Archive for March, 2012

March 6, 2012

Matched by Ally Condie

Matched  by Ally Condie.

Matched Trilogy, book 1, c2010

Unabridged audio available – Read by Kate Simses.

In Matched, Cassia, our narrator, lives in a highly structured society (imaginatively called The Society) that controls everything.  Those in power have made a formal procedure of the marriage process.  When children are 17 years old, they attend a matching banquet at their City Hall.  (Cassia hasn’t set foot in City Hall until her matching banquet and she’s been looking forward to this night for what seems like forever.)  It is one of the only times in their lives where those being matched are allowed to wear fun, colorful dress clothing and eat rich and extravagant food.  Normally everyone eats bland but nutritionally appropriate foods.  There is such a level of control over their lives, that the government monitors each person’s caloric needs and delivers food to meet those individual needs.  They don’t even cook for themselves.

At the banquet, Cassia finds out she has been matched with her best friend Xander. It seems like the perfect fit and she is very lucky and appreciative.  Most people are not usually matched with someone they know and like.  In fact, most of the time matches take one person or the other far from their homes and families forever. Unique as it is to find her optimal match in her childhood friend, even more strange is the fact that her match disk also “accidentally” contains another match for her.  She can’t help but wonder how and why this could’ve happened and what it means.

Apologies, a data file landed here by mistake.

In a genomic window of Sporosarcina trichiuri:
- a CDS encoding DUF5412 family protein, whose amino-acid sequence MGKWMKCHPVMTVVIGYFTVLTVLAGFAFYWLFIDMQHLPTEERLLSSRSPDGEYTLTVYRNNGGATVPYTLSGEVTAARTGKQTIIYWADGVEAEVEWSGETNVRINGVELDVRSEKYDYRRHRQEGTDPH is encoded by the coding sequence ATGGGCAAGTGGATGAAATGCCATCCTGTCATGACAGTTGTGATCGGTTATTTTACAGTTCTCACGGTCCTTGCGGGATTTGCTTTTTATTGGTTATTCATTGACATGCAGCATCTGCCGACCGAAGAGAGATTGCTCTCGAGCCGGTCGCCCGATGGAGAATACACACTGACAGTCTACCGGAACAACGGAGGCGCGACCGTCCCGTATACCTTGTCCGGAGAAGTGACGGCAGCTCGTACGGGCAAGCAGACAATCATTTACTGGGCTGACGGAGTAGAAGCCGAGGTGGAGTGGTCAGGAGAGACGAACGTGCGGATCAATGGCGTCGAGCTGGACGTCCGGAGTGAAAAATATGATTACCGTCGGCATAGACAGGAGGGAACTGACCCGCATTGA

When the book opens, we see an idyllic community.  Life is good.  The Society has given them the ultimate gift–time.  People live longer and better than any other people in the history of the world, in large part because of the matching process and the physically and mentally healthy offspring it produces.  Yes, things are a lot more structured than we are used to, in our country full of personal choice. But so what if people are exposed to a very restricted amount of information? (Years before the book begins, The Society appointed commissions to choose the 100 best of everything; songs, paintings, stories, poems, etc. The rest were eliminated.) Is it really such a big deal that you are only allowed to own one artifact from the past?  That there’s a curfew?  That you aren’t allowed to learn handwriting?  That jobs are determined through assessment and assigned by The Society? That your dreams are periodically monitored and you are never truly alone in your homes?   Everyone seems to have what they need to live a comfortable and stress free life. Their basic needs are provided for.  Is lack of choice really all that important when everyone has food, shelter and work? When everyone has enough?

That is a question readers will have to answer for themselves.  “I wish you optimal results.”

I look forward to reading the next book in the trilogy—Crossed.  This book also reminds me of Divergent by Veronica Roth and The Hunger Games by Suzanne Collins.

Learn more about the Matched trilogy at Ally Condie’s website.